I read SCI for 55's life synopsis. It is a life full of hope and learning aside from the heart warming life story. WOW!!! I for an old fart did have tears in my eyes reading it. ..... Sully

  6. #36
    Quote Originally Posted by Patton57 View Post
    Is WWRC still doing SCI rehab? I thought they stopped doing it recently. I was there in 89.
    Yes, they are still in existence, but only as an outpatient, post-acute program for therapy and vocational rehab. They do offer outpatient SCI clinic monthly as well. No more inpatient rehab:

    http://wwrc.net/MedicalRehabilitationServices.htm

    (KLD)

  7. #37
    Senior Member Oddity's Avatar
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    Quote Originally Posted by SCI-Nurse View Post
    Yes, they are still in existence, but only as an outpatient, post-acute program for therapy and vocational rehab. They do offer outpatient SCI clinic monthly as well. No more inpatient rehab:

    http://wwrc.net/MedicalRehabilitationServices.htm

    (KLD)
    I go there for my seating evals. Nice group of mostly competent folks. Lots of chairs on hand for demo'ing too. Worth the couple hours of driving it takes for me to get there.
    "I have great faith in fools; self-confidence my friends call it." - Edgar Allen Poe

    "If you only know your side of an issue, you know nothing." -John Stuart Mill, On Liberty

    "Even what those with the greatest reputation for knowing it all claim to understand and defend are but opinions..." -Heraclitus, Fragments

  8. #38
    Quote Originally Posted by Bob Sullivan View Post
    ...I read SCI for 55's life synopsis. It is a life full of hope and learning aside from the heart warming life story. WOW!!!...
    This deserves repeating.
    I have had periodic paralysis all my life. I lost my ability to walk in 2011 beginning with a spinal block, which was used for a hip fracture caused by periodic paralysis.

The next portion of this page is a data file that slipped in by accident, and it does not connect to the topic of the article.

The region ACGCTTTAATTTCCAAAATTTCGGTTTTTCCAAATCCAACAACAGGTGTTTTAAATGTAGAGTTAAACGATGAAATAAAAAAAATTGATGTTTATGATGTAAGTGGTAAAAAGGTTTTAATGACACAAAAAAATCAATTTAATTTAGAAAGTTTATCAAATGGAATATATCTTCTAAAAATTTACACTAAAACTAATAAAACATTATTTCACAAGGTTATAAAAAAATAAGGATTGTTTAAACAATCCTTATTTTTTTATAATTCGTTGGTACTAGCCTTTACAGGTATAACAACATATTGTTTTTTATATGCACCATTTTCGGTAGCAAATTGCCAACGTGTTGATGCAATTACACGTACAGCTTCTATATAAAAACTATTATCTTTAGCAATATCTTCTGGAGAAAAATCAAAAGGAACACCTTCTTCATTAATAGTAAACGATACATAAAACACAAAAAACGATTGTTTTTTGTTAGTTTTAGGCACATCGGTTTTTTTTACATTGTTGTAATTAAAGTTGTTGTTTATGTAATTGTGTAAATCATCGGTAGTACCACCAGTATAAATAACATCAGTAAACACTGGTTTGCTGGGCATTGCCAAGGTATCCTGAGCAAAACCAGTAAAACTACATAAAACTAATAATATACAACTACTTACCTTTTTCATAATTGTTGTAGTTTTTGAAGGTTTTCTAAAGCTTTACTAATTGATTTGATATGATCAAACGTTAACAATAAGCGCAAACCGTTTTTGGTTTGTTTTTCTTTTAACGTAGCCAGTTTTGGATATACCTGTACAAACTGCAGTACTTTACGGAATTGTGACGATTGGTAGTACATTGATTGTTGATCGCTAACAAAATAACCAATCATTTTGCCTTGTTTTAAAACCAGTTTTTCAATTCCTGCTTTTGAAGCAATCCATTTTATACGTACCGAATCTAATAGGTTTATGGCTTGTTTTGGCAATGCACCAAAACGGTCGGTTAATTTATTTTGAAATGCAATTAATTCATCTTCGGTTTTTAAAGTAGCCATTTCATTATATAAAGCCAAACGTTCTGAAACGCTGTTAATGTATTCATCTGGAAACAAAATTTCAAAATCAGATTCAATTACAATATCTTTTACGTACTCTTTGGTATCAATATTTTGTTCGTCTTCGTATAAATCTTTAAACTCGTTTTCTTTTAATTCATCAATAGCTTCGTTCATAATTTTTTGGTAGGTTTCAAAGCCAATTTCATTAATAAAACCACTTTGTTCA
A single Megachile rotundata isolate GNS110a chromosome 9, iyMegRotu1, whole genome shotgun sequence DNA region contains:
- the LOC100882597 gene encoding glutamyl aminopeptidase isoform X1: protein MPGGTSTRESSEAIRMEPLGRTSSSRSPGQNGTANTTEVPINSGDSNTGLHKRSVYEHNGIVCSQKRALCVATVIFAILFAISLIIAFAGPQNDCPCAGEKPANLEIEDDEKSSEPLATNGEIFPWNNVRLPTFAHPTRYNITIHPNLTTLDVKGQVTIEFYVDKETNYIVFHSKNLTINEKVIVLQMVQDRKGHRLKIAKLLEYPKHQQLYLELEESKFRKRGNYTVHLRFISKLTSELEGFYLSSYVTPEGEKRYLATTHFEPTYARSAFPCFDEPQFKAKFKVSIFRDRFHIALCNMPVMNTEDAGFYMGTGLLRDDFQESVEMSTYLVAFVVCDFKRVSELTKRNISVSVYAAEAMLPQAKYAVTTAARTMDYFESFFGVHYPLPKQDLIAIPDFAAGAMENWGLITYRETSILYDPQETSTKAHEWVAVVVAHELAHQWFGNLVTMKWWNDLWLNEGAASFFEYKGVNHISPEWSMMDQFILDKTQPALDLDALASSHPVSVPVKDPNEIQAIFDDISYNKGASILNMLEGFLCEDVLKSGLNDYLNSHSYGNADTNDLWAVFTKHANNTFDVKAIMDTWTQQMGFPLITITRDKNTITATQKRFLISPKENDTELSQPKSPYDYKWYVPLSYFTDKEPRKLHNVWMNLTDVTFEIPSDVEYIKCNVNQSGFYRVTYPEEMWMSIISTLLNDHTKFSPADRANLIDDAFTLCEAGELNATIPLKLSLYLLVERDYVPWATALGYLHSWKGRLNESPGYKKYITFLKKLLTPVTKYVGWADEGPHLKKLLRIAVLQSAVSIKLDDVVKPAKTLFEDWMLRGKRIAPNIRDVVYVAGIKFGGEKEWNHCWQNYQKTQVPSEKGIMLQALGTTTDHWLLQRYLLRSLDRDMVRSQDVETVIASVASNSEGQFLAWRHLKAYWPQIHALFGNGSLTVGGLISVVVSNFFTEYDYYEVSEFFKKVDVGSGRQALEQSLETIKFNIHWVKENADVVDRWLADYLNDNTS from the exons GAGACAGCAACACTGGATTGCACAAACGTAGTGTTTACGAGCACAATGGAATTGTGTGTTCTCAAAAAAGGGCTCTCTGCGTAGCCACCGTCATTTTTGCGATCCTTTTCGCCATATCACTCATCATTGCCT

9. #39
    Thanks for all the kind wishes and comments everyone. For those who read my story there were a lot of tears shed while I was writing it. But fortunately there were happy tears as well as sad ones. To write an accurate account of my post-injury life I had to pretty much relive many of those experiences. However, looking back was a lot easier than facing all the unknowns in those early post-injury days.
    You will find a guide to preserving shoulder function @
    http://www.rstce.pitt.edu/RSTCE_Reso...imb_Injury.pdf

    See my personal webpage @
    http://cccforum55.freehostia.com/

  10. #40
    Quote Originally Posted by SCIfor55yrs. View Post
    Thanks for all the kind wishes and comments everyone. For those who read my story there were a lot of tears shed while I was writing it. But fortunately there were happy tears as well as sad ones. To write an accurate account of my post-injury life I had to pretty much relive many of those experiences. However, looking back was a lot easier than facing all the unknowns in those early post-injury days.
    I am so glad you shared your story!
    I need to send my wife some flowers!